• Created using the Create table syntax, preceding the table name with a’#’ for a local temp table and ‘##’ for a global temp table
  • Allocated storage space within the TempDB database and entered into the TempDB system tables 1
  • The table’s actual name is the name is was created with, a large number of underscores and a hash value, to prevent object name collisions if two connections create a temp table with the same name
  • Can have a primary key, defaults, constraints and indexes (however the names of these are not hashed, possibly leading to duplicate object errors for constraints and defaults)
  • May not have triggers.
  • Foreign keys are permitted, but are not enforced
  • Have column statistics kept on them. The algorithm for determining when to update is different to permanent tables
  • Exist until they are dropped, or the connection closes.
  • Are visible in any child procedures called from the one where the table was created. Are not visible to parent procedures
  • Are not persisted to disk unless there is memory pressure, or the table is too large to fit in the data cache

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Parameter sniffing

This seems to come up again and again on the forums.

At its heart, parameter sniffing is the ability of the SQL Server optimiser to know the values of parameters passed to a stored proc at the point that it compiles the procedure. The idea is that if the parameter values are known, then the appropriate column statistics can be used and the optimiser can estimate the number of rows that the various query operators will have to process for various different possible execution plans.

Since the approximate number of rows is known, the cost of each possible plan can be more accurately calculated and a more accurate execution plan can be selected.

So, why is parameter sniffing so often a problem? Well, mainly, because parameter values do change.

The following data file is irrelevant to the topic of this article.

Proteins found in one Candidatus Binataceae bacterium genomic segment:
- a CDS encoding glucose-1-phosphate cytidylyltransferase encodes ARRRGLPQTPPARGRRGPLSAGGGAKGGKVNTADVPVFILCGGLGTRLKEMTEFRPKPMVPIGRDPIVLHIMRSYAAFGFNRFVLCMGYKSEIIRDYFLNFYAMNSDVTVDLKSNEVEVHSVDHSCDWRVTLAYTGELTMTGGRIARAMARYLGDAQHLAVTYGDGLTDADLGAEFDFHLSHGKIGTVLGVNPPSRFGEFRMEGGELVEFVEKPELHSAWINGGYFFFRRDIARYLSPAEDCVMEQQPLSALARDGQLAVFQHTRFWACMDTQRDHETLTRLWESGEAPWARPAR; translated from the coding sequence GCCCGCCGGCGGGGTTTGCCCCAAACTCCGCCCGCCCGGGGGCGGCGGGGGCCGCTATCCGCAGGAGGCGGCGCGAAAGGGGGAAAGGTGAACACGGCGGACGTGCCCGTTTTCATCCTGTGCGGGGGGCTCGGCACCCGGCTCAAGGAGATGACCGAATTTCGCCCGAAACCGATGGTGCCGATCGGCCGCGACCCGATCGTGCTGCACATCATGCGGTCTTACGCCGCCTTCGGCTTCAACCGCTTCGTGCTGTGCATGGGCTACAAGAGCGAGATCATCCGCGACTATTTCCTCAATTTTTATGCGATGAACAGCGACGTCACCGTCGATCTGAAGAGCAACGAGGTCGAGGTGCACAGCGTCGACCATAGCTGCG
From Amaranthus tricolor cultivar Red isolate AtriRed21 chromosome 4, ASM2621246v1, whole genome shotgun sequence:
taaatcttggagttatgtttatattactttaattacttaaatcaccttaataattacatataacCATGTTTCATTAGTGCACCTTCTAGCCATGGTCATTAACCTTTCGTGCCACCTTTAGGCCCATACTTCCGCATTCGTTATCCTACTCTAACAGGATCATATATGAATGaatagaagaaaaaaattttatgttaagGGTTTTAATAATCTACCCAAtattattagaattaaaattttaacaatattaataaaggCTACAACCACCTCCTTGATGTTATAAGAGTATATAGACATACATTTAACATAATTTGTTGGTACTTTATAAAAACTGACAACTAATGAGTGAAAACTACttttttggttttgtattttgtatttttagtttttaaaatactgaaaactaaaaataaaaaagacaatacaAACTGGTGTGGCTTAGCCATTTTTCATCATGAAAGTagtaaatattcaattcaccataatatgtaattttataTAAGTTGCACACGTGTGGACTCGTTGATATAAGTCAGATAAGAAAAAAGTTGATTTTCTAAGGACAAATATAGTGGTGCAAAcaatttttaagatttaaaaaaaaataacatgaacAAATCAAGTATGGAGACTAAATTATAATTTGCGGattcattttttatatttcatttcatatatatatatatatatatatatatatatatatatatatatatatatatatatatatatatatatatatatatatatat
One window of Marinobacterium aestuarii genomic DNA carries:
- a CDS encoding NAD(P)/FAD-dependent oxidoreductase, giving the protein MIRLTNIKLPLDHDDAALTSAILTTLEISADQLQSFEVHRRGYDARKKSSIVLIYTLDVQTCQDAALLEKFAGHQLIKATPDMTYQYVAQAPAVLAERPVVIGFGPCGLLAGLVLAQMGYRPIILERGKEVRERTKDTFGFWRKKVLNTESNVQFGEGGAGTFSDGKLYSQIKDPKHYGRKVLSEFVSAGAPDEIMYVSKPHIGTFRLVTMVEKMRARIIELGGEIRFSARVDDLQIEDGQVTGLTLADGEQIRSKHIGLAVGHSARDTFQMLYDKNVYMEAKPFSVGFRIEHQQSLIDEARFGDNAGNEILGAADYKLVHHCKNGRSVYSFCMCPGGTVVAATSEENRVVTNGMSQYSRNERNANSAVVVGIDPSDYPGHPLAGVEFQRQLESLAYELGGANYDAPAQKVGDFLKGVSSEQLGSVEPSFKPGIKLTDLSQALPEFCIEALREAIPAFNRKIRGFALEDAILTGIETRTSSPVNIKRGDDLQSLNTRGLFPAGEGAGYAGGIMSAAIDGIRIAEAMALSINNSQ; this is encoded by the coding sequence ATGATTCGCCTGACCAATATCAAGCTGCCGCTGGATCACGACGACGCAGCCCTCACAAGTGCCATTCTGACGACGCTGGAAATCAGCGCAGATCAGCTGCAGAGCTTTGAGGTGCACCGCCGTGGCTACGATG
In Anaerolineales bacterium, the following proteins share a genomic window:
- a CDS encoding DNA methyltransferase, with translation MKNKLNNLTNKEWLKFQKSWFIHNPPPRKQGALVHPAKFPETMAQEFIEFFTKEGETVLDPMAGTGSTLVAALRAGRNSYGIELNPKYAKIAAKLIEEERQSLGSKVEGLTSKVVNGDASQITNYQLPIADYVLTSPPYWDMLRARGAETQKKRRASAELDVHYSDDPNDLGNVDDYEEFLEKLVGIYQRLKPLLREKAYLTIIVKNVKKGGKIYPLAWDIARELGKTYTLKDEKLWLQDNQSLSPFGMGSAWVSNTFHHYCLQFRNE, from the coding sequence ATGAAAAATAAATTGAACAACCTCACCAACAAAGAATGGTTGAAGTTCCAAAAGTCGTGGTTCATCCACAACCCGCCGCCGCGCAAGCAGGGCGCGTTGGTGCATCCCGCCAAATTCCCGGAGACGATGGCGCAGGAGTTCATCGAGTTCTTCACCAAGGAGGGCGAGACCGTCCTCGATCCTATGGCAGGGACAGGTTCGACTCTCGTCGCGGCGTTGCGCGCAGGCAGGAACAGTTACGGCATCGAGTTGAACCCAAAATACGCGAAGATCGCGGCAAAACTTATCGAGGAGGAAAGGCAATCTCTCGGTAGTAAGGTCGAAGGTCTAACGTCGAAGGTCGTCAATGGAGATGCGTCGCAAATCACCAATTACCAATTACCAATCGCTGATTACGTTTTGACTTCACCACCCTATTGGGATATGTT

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SQL Server 2008 Nov CTP

The latest SQL Server 2008 CTP is available on Connect.

Notable features new in this CTP:

  • Intellisense in Management studio. (About bloody time). This was demo’d at PASS back in Sept.
  • Change tracking. What we’ve done all these years with triggers, just without the triggers.
  • The Performance warehouse. This I really want to play with, even if it’s just to see what pieces I can use on 2005 or 2000 servers.
  • Plan freezing. To be able to freeze the plan cache at a point in time, and to move query plans from one server to another. I see this as a fairly advanced feature, probably only really useful in specific cases. (and probably a feature that will be badly abused)
  • Resource Governor. This must be my number one anticipated feature for 2008. The governor allows the creation of limitations and priorities based on properties of the connection, eg login name, application name, host name. It’ll be a very nice way of limiting the damage that ad-hoc queries do to a server’s performance, without stopping them outright.
  • Geospacial data types and functions.
  • The filestream data type

Now I just need to install virtual PC on my laptop and it’s playtime…..

Execution plan operations – scans and seeks

Another post in my ongoing series on reading execution plans. I know I’m jumping around a bit. I hope it makes some kind of sense.

I thought I’d quickly go over the seek and scan operations that can be seen in execution plans. There are 6 main ones. There’s a fair bit that I’m glossing over in this. I’ll get into some details at a later date.

Scans

  • Table scan. This operation only appears for a heap (table without a clustered index). The first page in the heap is located based on info in the system tables, and then the pages are read one by one, using the next and, if necessary, previous pointers in the page headers. This is generally an expensive operation and should be avoided where ever possible